When I had a particularly large art project in the works, he happily let me use his desk to spread my stuff out on. Barbara Moore and I were voted Most Creative and there was a photo of us throwing a pot (make up your own jokes) on a record player in that art room.
I just loved Mr. Mack. After all the Math teachers wouldn't let you blast John Mayall's "The Turning Point" during class. The phys-ed coach couldn't discuss existential dread... he could only manifest it!
After high school I came back for a party honoring Mr. Mack that his former students put together. Generations of artists had there artwork on display including my brother Chance and myself. The art room that I practically grew up in was gone. I don't mean repurposed, I mean gone! It had been destroyed in a kiln explosion and now where there had been a door there was just a brick wall. Very strange! I mean this is the room where I learned to paint. Where I kissed my first girlfriend, Cathy. Where I kissed my second girlfriend, Louise. Gone, baby, gone! My kingdom for an Einstein-Rosen bridge back to those days!
Mr. Mack and I have stayed in touch. He moved to Arizona and I to South Dakota but thanks to Facebook and the Space-Time continuum and fond memories, we will always be connected. --Chris Browne, Hagar the Horrible
Here is my darling high school English teacher, Mrs. Jeanne Parrish. I went to Manatee High School in Bradenton Florida, home of the Fighting Sea Cows. Mrs. Parrish is 94 years old. She still loves me, and the feeling is mutual.This was a long time ago. She had returned graded tests to the class. She had given me a 94, but I noticed that she had made a mistake and I deserved an 86. When class was over I brought it to her attention. She told me that she wouldn't forget me. She never did.--Bud Grace, The Piranha Club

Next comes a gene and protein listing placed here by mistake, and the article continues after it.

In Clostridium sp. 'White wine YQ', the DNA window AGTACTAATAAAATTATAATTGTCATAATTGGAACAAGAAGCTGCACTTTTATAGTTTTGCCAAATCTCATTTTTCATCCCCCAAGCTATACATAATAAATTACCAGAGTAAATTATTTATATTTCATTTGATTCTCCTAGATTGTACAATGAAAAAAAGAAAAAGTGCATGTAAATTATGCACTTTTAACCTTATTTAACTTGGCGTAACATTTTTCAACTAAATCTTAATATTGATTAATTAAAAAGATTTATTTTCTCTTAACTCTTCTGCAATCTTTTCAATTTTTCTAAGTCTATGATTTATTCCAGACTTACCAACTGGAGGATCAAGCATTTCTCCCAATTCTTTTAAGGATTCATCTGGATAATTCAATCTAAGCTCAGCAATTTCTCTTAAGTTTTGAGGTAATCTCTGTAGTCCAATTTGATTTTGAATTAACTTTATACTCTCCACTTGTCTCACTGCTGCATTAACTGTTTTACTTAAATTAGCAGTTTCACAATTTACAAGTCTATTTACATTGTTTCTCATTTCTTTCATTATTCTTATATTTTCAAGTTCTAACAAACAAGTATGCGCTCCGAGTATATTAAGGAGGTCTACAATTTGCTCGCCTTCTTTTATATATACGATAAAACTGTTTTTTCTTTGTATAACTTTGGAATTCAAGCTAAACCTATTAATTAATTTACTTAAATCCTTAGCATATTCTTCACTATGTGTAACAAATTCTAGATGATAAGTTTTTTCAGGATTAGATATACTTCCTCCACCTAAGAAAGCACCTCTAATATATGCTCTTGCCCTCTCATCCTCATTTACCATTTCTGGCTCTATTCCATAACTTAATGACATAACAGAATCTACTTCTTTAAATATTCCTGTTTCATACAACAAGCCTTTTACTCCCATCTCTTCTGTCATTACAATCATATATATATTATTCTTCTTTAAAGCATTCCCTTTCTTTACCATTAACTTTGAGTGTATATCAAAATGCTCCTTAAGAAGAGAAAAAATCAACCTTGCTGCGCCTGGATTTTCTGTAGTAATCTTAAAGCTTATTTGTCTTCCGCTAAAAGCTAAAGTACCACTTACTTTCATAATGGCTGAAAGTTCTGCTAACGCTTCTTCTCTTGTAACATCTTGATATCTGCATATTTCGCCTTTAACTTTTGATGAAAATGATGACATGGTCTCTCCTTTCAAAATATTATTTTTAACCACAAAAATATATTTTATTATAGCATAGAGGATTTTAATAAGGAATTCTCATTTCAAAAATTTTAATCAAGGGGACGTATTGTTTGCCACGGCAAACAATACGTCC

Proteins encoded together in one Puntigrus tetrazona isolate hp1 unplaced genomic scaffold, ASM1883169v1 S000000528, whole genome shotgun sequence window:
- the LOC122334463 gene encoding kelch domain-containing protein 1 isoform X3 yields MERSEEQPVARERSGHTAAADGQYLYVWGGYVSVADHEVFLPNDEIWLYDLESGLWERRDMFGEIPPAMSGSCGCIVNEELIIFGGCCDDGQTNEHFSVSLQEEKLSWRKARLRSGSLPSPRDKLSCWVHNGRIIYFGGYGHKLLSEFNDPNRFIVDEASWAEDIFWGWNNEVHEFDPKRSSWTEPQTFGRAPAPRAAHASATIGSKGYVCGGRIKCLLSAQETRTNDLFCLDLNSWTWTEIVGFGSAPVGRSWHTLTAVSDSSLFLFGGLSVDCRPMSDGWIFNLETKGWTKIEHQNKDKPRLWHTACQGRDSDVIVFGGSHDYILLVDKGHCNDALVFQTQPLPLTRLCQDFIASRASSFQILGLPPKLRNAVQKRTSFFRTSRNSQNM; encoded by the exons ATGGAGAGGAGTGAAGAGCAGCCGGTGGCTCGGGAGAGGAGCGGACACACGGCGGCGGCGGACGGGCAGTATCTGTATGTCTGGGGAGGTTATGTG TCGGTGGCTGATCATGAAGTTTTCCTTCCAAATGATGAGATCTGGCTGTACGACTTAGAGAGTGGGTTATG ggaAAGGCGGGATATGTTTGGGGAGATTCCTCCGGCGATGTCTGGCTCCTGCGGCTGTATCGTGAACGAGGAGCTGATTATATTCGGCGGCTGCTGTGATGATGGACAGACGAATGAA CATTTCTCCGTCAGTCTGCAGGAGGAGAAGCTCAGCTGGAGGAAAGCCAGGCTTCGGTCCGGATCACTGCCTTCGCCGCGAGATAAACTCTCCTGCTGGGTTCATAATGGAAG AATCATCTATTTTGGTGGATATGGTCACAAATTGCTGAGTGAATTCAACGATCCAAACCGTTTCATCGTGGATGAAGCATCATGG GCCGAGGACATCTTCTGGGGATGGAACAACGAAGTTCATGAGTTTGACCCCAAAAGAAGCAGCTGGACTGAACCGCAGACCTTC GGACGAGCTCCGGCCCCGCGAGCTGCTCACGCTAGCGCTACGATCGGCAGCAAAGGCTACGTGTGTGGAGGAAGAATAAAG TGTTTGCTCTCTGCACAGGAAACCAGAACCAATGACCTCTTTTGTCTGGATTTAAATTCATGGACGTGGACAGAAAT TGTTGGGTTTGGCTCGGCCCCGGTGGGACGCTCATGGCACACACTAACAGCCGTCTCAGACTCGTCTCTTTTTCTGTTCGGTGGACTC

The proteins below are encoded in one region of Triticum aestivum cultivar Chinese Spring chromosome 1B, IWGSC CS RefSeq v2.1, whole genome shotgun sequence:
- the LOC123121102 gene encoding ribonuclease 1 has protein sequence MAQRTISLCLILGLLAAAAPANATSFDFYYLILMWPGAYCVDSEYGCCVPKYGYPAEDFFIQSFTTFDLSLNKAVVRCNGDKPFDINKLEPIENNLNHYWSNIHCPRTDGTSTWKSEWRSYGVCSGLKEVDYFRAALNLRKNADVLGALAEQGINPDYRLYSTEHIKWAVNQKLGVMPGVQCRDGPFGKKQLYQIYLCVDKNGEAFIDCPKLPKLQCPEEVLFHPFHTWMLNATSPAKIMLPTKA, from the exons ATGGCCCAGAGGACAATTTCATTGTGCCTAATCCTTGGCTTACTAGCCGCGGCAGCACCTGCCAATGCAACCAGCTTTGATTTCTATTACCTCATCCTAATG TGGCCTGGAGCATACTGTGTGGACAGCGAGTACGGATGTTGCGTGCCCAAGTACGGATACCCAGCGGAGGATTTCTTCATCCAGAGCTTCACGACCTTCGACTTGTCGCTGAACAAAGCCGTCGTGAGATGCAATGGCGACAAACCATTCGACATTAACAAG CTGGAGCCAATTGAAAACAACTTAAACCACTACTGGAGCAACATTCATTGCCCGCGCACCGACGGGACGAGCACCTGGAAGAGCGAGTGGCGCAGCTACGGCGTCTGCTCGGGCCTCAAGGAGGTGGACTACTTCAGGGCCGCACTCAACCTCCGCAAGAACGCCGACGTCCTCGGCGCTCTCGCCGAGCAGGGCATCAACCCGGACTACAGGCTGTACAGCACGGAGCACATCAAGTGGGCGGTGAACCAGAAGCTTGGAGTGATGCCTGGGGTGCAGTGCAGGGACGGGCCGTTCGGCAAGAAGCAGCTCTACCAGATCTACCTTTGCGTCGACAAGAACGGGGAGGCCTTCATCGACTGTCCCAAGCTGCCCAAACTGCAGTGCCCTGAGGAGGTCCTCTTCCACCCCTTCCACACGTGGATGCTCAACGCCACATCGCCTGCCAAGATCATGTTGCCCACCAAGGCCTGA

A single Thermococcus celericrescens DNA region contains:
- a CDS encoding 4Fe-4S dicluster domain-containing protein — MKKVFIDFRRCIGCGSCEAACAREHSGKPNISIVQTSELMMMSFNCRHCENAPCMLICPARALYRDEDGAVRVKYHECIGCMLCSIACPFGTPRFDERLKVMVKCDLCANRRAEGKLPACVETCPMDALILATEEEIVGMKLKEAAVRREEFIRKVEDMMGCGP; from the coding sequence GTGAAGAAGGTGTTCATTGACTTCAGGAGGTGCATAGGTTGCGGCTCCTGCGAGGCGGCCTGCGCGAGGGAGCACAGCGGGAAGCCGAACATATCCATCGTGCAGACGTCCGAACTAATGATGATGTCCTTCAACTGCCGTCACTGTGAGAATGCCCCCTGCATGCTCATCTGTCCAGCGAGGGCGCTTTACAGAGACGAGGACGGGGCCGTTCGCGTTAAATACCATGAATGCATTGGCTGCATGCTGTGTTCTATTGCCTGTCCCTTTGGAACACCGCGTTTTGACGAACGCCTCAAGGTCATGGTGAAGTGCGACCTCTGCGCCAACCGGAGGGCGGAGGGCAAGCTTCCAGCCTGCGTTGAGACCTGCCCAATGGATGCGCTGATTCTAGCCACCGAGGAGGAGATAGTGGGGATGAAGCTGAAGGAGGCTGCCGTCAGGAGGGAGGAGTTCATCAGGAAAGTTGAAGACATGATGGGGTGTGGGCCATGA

One weekend, when I was in fifth grade, I told my parents I was going up to my room to write a book. At the end of the weekend I had written and illustrated a book, filled with lots of cartoon illustrations! It was entitled "K.C. The K-9." The book was about a crime-solving dog that worked for the police department. My parents have always been very supportive of my cartoons and they really liked the book I created. So they told me to show the book to my fifth grade teacher, Mrs. Boatwright. My teacher really liked it and, unbeknownst to me, showed it to Mr. Loving, our school principal. They both really got behind me and suggested the school publish the book! This was in the days of mimeograph machines. So, using those machines, my teacher and principal at Falling Spring Elementary School published about 100 copies of my book. They even held a book signing for me in the school library and invited all the students and parents to attend! It was the first time I ever made money as a cartoonist. But, more important than that, it showed me that my parents, my teacher and my principal all believed in me. Their support of my cartooning ambitions made this fifth grader believe that one day he could really become a cartoonist! Of course, I am grateful to my parents for their support, but I am also especially grateful to Mrs. Boatwright and Mr. Loving, because they went above and beyond the call of duty for this student. A good teacher can really make an amazing impact on a student. --John Rose, Barney Google and Snuffy Smith
When I'm not drawing Zippy, I teach comics at the School of Visual Arts in New York.
Over the past few years, I've learned as much about comics from my students as they have from me. On the other hand, Zippy's teachable moments come from other sources---like Flo the diner waitress. --Bill Griffith, Zippy the Pinhead